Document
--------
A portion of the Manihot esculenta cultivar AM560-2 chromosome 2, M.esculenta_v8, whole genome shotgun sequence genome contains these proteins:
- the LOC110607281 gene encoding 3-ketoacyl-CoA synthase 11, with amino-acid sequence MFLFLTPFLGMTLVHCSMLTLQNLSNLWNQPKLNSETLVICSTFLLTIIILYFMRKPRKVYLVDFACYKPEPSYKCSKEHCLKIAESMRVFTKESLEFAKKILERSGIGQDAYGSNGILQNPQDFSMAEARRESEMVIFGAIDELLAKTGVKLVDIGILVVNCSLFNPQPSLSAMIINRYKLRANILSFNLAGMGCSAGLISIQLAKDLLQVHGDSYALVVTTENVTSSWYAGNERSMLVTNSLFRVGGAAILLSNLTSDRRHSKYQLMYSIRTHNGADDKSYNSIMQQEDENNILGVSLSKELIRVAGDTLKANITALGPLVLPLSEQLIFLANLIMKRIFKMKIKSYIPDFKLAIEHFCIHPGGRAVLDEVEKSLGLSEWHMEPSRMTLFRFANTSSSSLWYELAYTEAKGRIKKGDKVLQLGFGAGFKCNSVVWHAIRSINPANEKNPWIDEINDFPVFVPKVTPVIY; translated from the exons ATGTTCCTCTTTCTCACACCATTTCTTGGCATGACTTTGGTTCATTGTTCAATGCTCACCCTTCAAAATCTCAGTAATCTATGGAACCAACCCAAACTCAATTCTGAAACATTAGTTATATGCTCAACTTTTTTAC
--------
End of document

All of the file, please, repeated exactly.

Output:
A portion of the Manihot esculenta cultivar AM560-2 chromosome 2, M.esculenta_v8, whole genome shotgun sequence genome contains these proteins:
- the LOC110607281 gene encoding 3-ketoacyl-CoA synthase 11, with amino-acid sequence MFLFLTPFLGMTLVHCSMLTLQNLSNLWNQPKLNSETLVICSTFLLTIIILYFMRKPRKVYLVDFACYKPEPSYKCSKEHCLKIAESMRVFTKESLEFAKKILERSGIGQDAYGSNGILQNPQDFSMAEARRESEMVIFGAIDELLAKTGVKLVDIGILVVNCSLFNPQPSLSAMIINRYKLRANILSFNLAGMGCSAGLISIQLAKDLLQVHGDSYALVVTTENVTSSWYAGNERSMLVTNSLFRVGGAAILLSNLTSDRRHSKYQLMYSIRTHNGADDKSYNSIMQQEDENNILGVSLSKELIRVAGDTLKANITALGPLVLPLSEQLIFLANLIMKRIFKMKIKSYIPDFKLAIEHFCIHPGGRAVLDEVEKSLGLSEWHMEPSRMTLFRFANTSSSSLWYELAYTEAKGRIKKGDKVLQLGFGAGFKCNSVVWHAIRSINPANEKNPWIDEINDFPVFVPKVTPVIY; translated from the exons ATGTTCCTCTTTCTCACACCATTTCTTGGCATGACTTTGGTTCATTGTTCAATGCTCACCCTTCAAAATCTCAGTAATCTATGGAACCAACCCAAACTCAATTCTGAAACATTAGTTATATGCTCAACTTTTTTAC